the owners of Roves Farm are asking for permission to alter the capacity of a planned solar farm.
They were initially given permission three years ago to build a 5mw farm next to the visitor centre and farm but this has yet to be constructed.
However, in the time since that permission was granted, panels are now more efficient and so new plans are being considered which would potentially double the output on almost the same amount of land.
If it gets the go-ahead then all the power generated will be fed into the national grid, as there are already panels generating 100kw of electricity which is used to power the visitor centre.
A spokesman said: “We were given permission a number of years ago but since then the panels have become much more efficient.
“We can now produce much more power in the same area so it makes sense to try and change the permission we already have.
“Renewable energy is something which has always been seen as very important at Roves Farm.”
The parcel of land they are hoping to develop lies 500m north west of the main farm house and is just over 23 hectares in size.
Although the new plan would be a slight expansion on the original, the impact of solar farms is negligible once in place and is unlikely to be any different.
Roves Farm has been owned by Rupert and Joanna Burr since 1992.
Speaking at the time of the original application, Rupert said: “I look at places like Honda and the B&Q site and they will obviously need a lot of electricity.
“There are opportunities for us all to work together – those who produce the energy for local needs, we hope to sell this energy in the Swindon area. It is very much a local initiative.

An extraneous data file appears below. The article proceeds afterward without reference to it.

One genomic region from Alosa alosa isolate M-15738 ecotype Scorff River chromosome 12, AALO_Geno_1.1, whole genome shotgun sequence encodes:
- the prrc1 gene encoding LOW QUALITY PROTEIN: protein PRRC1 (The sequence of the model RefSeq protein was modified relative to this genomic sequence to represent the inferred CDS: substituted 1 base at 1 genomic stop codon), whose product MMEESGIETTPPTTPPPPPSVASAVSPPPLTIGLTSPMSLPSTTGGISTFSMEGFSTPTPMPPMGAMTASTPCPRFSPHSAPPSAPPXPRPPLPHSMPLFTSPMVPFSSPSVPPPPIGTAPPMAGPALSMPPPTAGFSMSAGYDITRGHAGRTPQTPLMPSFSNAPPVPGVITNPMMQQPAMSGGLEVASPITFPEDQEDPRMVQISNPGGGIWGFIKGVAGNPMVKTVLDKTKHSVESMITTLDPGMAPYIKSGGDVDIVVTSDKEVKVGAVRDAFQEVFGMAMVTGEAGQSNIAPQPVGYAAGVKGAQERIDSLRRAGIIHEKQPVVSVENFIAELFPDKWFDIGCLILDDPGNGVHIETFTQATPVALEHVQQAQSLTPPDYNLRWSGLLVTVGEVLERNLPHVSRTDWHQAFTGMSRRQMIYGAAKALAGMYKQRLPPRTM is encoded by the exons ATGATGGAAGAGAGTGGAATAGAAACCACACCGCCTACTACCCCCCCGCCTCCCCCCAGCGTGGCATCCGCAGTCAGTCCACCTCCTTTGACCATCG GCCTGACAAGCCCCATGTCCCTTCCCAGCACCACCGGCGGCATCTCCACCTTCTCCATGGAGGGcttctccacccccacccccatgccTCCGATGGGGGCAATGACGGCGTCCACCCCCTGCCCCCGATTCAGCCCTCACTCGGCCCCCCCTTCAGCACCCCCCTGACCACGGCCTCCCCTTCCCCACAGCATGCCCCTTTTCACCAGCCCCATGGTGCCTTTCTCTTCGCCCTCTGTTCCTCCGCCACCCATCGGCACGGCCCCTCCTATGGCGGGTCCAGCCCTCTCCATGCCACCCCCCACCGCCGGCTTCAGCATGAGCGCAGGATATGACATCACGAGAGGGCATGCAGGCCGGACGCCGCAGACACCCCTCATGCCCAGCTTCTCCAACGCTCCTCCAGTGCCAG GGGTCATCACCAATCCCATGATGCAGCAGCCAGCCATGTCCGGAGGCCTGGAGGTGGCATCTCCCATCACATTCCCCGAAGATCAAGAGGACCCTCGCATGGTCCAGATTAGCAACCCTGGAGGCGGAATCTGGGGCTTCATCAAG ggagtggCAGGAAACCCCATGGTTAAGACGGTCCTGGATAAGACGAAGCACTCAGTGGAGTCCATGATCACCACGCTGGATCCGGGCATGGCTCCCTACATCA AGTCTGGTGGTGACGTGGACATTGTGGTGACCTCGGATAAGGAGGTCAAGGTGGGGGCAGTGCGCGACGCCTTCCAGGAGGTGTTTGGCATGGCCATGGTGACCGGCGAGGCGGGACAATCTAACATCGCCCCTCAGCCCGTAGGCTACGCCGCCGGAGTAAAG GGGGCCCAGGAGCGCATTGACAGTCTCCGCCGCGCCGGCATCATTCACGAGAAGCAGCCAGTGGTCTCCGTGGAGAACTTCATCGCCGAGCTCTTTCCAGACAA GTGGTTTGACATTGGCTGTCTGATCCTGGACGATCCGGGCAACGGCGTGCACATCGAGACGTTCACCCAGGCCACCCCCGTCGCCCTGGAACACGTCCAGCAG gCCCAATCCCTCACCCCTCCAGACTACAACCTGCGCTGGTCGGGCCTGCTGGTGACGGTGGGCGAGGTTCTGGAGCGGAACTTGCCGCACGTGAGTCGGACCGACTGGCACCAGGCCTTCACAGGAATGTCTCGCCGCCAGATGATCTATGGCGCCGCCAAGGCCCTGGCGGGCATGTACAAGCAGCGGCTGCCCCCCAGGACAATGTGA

“There will be no noise, no smell, no vehicle movement once it is all up and running and no visual impact. Once people understand this, there won’t be the same controversy that wind turbines would create.”
If the move gets the go ahead it could provide power for more than 1,000 homes over its 25 year life and will be the latest in a number of solar projects in the area.
Permission has been granted for solar farms at South Marston Farm and Sevor Farm, which will supply Honda.
A farm at Castle Eaton has also recently been approved as another solar site and a solar farm at Pentylands , in Highworth, will soon become operational.
Talks are also under way to build solar barriers along the A419 and M4, while two more sites have been identified for large scale farms at Chapel Farm and in Wroughton.
It is all part of the council’s ambition for Swindon to produce 100MW of renewable energy by 2020.